Six days in a Holy Land
Here is a quick summary.
DAY 1, TEL AVIV: Beachfront hotels line the shores of the Mediterranean Sea in this modern Israeli city, complete with high-end shops and eateries along its boardwalk. (PHOTO BY ERIK TRYGGESTAD)
DAY 1: I arrived in Tel Aviv ahead of my tour group, so I took a long, lazy walk along the boardwalk by the Mediterranean Sea.
This was not how I pictured the Middle East — full of joggers, folks on Segway scooters and gelato. Dining on plates of hummus and skewers of chicken at Dr. Shakshuka Restaurant, I got into a conversation with our tour guide about Abraham and kosher eating.
DAY 2, JOPPA: Tour guide Michal Neuman shows off her timeline of Israel’s history, beginning in 5800 B.C. and ending with the establishment of the State of Israel in 1948. (PHOTO BY ERIK TRYGGESTAD)
DAY 2: Starting in the ancient city of Joppa, we traced the steps of the apostle Peter, who had a vision here of a sheet lowered from heaven (Acts 10). His path took him up the coast to Caesarea, a massive port and fortress built by Herod the Great. Stationed here was Cornelius, a centurion who, along with his family, was baptized by Peter.
It was incredible to think of Peter standing here and saying “I now realize how true it is that God does not show favoritism, but accepts from every nation the one who fears him and does what is right.”
Not long after, Caesarea served as the apostle Paul’s prison, where he faced trial before Felix (Acts 24).
DAY 3, GALILEE: Images of fish are carved into a rock at the shore of the Sea of Galilee at Kibbutz Ginosar, which houses the remains of an ancient boat from the first century. (PHOTO BY ERIK TRYGGESTAD)
DAY 3: High winds kept us from sailing on the Sea of Galilee. (Something similar happened to the disciples once, but someone calmed the waters somehow.) We toured the ruins of Capernaum and a baptismal site of the Jordan River. It was amazing to see how much of Jesus’ ministry took place around Galilee (which is really more of a lake than a sea, by the way).
One highlight was a tour of the recently unearthed synagogue in Magdala, thought to be the home of Mary Magdalene. The structure dates back to the time of Christ and might have been visited by Jesus.
DAY 4, THE DEAD SEA: Clear sky and clouds are reflected in the Dead Sea, a lake bordering Israel and Jordan. The surface of the sea is 1,300 feet below sea level. With no outlets, the water, through evaporation, is up to 10 times as salty as most oceans at certain depths. No fish can live in the water, which has a greasy feel and makes floating easy. Spas and hotels line parts of the shore. (PHOTO BY ERIK TRYGGESTAD)
DAY 4: Starting at the Dead Sea, we visited Masada, a mountaintop palace of Herod the Great and site of a terrible siege in 73-74 A.D. We visited the caves of Qumran, where a Jewish sect called the Essenes lived like hermits and made meticulous copies of Old Testament books — discovered centuries later and now called the Dead Sea Scrolls.
DAY 4, QUMRAN: These caves, overlooking the Dead Sea on the edge of the Judean Wilderness, were used by the Essenes, an ancient Jewish sect. Their writings, the Dead Sea Scrolls, were discovered in the 1940s. The scrolls contain parts of the Hebrew Old Testament — among the oldest-known manuscripts — and the Essenes’ writings about their lives and beliefs. (PHOTO BY ERIK TRYGGESTAD)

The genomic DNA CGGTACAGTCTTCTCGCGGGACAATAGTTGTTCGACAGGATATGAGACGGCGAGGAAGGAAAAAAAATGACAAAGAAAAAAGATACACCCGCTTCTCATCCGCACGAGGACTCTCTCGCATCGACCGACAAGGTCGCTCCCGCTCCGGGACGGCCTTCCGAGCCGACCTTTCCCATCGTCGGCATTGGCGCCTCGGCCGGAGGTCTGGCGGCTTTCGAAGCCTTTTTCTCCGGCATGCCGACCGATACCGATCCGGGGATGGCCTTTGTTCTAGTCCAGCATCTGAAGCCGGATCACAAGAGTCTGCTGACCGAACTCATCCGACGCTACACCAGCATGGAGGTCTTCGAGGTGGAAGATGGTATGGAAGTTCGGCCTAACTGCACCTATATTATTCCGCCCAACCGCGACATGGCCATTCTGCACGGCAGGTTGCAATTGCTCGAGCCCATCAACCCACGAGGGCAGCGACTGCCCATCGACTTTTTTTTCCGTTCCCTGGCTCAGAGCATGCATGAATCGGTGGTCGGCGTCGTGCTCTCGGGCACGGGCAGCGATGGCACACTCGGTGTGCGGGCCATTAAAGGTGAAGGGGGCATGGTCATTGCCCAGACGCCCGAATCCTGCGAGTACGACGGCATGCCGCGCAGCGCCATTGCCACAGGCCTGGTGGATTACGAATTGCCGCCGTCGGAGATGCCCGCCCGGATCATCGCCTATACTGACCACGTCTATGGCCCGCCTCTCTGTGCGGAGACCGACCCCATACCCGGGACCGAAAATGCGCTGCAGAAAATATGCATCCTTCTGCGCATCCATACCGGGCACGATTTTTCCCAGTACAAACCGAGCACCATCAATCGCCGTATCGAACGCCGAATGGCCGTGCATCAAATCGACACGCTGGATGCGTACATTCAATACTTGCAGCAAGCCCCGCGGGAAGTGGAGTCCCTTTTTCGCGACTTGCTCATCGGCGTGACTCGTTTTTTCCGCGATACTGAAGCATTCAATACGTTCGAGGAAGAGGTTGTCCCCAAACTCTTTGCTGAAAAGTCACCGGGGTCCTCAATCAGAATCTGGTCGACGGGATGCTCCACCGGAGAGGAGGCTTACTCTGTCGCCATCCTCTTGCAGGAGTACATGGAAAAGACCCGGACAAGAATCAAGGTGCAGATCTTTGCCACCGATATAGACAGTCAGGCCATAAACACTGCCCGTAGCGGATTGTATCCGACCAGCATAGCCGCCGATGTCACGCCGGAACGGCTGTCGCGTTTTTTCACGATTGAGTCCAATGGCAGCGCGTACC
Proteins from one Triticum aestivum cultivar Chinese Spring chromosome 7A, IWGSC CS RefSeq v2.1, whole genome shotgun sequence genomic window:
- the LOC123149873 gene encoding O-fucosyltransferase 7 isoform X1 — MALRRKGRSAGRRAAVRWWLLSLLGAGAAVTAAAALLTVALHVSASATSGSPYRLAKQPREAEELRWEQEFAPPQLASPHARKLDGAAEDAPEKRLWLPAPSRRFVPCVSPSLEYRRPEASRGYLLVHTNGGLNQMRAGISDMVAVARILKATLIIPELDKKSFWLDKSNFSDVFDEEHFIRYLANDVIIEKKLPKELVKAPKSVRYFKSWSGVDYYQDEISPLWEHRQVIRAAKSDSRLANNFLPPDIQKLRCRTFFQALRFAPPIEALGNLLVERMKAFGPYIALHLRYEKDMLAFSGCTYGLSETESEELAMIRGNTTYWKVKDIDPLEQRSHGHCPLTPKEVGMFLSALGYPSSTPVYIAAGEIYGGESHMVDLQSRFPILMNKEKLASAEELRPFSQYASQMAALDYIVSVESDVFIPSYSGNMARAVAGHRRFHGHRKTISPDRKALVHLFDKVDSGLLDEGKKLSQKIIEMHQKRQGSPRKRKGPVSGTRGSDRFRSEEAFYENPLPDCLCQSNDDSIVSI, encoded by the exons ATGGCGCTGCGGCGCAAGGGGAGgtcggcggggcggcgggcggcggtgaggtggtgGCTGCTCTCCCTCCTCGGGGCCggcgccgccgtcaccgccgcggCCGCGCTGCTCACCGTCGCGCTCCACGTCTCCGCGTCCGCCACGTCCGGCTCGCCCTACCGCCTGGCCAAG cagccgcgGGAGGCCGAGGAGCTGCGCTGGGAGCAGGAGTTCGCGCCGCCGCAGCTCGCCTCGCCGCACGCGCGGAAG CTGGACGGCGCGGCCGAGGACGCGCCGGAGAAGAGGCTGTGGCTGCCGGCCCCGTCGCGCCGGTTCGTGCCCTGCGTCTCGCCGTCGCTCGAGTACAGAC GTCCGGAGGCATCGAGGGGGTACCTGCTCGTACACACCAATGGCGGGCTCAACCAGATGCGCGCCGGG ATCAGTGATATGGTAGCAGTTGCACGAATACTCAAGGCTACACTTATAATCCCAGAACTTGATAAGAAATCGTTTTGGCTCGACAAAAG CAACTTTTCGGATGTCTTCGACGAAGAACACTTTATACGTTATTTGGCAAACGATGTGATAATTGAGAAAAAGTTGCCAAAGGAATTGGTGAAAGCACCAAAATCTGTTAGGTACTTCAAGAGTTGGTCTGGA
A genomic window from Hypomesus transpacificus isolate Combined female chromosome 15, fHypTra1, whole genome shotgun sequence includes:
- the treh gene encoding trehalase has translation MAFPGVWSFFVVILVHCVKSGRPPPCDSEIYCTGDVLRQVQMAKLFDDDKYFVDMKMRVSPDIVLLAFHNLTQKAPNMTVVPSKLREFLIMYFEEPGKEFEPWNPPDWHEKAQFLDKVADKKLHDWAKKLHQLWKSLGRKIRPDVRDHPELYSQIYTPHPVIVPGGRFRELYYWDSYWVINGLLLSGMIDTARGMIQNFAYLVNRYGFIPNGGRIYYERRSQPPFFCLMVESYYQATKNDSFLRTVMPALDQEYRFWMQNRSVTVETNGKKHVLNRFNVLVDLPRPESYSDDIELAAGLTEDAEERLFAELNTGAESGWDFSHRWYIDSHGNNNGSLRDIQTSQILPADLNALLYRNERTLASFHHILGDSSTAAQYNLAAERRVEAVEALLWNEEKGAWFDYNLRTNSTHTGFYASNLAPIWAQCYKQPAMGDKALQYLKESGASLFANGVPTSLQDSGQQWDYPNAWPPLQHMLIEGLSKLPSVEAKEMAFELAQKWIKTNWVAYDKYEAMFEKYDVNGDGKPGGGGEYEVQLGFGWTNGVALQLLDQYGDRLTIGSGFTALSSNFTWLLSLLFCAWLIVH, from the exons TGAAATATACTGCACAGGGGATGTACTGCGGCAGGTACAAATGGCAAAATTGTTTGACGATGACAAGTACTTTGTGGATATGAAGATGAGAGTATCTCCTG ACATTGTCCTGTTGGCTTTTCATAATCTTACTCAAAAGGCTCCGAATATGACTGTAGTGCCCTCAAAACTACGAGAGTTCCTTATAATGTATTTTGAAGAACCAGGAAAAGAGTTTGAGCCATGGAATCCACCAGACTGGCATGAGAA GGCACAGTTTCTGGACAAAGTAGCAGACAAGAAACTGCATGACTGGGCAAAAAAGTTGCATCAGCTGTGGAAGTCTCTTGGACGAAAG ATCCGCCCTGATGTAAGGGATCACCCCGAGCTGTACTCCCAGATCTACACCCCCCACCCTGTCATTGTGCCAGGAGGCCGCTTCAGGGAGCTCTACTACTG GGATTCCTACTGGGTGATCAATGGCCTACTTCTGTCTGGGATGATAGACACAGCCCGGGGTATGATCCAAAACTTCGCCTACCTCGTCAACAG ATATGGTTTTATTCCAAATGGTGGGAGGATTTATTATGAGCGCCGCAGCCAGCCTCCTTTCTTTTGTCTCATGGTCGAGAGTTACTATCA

DAY 5: In Jerusalem, we visited the ruins of the City of David and the Pool of Siloam (mentioned in John 9). After a rainy stop at Temple Mount, we dried off over plates of fantastic falafel in the Muslim Quarter of the ancient city.
DAY 5, JERUSALEM: Members of the Orthodox Jewish community offer prayers at the Western Wall, the remains of a retaining wall for the temple built by Herod the Great (see related story). (PHOTO BY ERIK TRYGGESTAD)
We spent the afternoon at Yad Vashem, the Holocaust History Museum. I didn’t expect to find glimmers of hope in such a place, but I was inspired to learn about the Jews who became self-styled journalists during World War II, documenting daily life in the ghettos under the Nazis. Their notebooks and cameras are historical artifacts. I should never underestimate the importance of what journalists do.
DAY 6, GARDEN TOMB: The evangelical Christians who oversee this ancient tomb in Jerusalem provide unleavened bread and grape juice for visitors who wish to take communion here. (PHOTO BY ERIK TRYGGESTAD)
During a visit to the Garden Tomb in Jerusalem, Erik Tryggestad was blessed to hear the sweet sounds of a cappella singing from a group of pilgrims from the U.S. Here’s “This is the Day That the Lord Has Made” overset with photos from Tryggestad’s recent press tour of Israel. See more: http://www.christianchronicle.org/article/six-days-in-a-holy-land #VisitIsrael
Posted by The Christian Chronicle on Tuesday, March 29, 2016
We shared a brief communion service, and I offered a devotional, comparing Abraham’s near-sacrifice of his son, Isaac, on Mount Moriah (the Temple Mount) to God’s sacrifice of his only Son for our sins.
DAY 6, MAHANE YEHUDA MARKET: Middle Eastern spices and smoothies are for sale at the open-air and partially covered market, which dates back to the 1880s. (PHOTO BY ERIK TRYGGESTAD)
DAY 7: Rest, as the folks at El Al Airlines flew me home.
MAP VIA WIKIMEDIA COMMONS
A road sign in the West Bank. (PHOTO BY ERIK TRYGGESTAD)
Capernaum, a town on the Sea of Galilee mentioned in all four gospels. (PHOTO BY ERIK TRYGGESTAD)
Waiting for smoothies in the Mahane Yehuda Market. (PHOTO BY ERIK TRYGGESTAD)